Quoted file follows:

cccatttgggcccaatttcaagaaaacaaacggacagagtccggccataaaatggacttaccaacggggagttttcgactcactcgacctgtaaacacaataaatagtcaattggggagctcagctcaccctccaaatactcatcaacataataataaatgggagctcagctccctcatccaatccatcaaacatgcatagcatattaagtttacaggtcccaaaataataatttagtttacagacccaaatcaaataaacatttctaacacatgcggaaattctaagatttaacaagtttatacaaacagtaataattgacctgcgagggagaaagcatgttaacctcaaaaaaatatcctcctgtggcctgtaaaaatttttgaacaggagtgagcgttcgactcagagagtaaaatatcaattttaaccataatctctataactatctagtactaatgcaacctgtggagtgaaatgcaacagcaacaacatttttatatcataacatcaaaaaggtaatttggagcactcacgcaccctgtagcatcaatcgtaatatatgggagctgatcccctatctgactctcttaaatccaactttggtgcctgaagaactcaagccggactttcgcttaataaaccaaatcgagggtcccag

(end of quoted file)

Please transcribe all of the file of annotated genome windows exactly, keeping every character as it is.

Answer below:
cccatttgggcccaatttcaagaaaacaaacggacagagtccggccataaaatggacttaccaacggggagttttcgactcactcgacctgtaaacacaataaatagtcaattggggagctcagctcaccctccaaatactcatcaacataataataaatgggagctcagctccctcatccaatccatcaaacatgcatagcatattaagtttacaggtcccaaaataataatttagtttacagacccaaatcaaataaacatttctaacacatgcggaaattctaagatttaacaagtttatacaaacagtaataattgacctgcgagggagaaagcatgttaacctcaaaaaaatatcctcctgtggcctgtaaaaatttttgaacaggagtgagcgttcgactcagagagtaaaatatcaattttaaccataatctctataactatctagtactaatgcaacctgtggagtgaaatgcaacagcaacaacatttttatatcataacatcaaaaaggtaatttggagcactcacgcaccctgtagcatcaatcgtaatatatgggagctgatcccctatctgactctcttaaatccaactttggtgcctgaagaactcaagccggactttcgcttaataaaccaaatcgagggtcccag